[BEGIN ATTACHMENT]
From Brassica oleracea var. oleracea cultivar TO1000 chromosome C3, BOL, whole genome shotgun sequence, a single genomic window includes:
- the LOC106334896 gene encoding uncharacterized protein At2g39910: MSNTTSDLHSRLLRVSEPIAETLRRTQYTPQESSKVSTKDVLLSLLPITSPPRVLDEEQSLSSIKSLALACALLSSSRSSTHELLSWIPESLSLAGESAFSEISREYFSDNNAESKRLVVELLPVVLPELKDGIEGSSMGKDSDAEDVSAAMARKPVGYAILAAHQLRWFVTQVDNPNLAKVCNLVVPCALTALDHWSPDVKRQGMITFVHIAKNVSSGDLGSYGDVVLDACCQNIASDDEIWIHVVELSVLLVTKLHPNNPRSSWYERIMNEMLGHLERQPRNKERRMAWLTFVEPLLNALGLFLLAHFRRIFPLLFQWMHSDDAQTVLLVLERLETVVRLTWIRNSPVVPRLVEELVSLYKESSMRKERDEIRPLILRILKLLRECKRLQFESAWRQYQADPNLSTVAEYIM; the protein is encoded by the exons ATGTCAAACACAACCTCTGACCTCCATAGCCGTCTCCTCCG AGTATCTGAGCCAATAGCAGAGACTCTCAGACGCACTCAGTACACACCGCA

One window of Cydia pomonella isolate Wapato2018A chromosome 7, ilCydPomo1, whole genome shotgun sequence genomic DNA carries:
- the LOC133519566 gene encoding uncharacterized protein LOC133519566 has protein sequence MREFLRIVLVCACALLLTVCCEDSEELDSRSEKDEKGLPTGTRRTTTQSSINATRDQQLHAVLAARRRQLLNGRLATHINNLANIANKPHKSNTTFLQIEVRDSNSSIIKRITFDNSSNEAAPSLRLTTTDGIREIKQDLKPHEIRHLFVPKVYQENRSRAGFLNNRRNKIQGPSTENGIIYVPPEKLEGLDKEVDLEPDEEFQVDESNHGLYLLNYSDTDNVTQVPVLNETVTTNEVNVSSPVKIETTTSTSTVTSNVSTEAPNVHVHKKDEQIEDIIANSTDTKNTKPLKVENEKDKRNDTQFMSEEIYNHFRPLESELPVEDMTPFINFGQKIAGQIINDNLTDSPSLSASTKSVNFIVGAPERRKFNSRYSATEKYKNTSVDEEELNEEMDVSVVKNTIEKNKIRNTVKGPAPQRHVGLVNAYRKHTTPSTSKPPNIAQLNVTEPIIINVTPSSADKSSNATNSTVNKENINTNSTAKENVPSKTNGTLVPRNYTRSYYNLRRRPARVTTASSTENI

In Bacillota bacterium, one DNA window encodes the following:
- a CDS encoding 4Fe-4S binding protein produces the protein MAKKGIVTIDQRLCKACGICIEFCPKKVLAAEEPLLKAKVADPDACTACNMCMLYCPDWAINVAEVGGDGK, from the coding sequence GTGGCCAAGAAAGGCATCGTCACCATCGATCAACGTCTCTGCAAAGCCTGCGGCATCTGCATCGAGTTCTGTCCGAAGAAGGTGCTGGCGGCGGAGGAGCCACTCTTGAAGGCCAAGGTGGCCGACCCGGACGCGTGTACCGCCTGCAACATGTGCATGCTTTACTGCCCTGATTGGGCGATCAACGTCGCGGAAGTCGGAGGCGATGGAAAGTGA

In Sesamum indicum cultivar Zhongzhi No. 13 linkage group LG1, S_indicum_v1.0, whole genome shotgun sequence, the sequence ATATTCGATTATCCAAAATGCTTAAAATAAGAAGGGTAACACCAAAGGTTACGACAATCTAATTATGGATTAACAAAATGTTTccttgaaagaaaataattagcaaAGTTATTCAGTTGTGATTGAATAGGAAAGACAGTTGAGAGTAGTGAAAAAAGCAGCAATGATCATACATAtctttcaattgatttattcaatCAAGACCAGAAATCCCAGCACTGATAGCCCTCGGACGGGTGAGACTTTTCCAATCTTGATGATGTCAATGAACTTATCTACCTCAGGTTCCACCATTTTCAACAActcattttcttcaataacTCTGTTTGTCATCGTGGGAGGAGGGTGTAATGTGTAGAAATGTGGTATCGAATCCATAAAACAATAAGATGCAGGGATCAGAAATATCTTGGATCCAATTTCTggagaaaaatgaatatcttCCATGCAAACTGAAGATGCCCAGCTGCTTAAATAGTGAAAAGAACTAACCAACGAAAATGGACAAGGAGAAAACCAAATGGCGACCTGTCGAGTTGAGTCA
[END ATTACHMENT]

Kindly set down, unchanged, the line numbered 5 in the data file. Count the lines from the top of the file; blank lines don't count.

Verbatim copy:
In Bacillota bacterium, one DNA window encodes the following: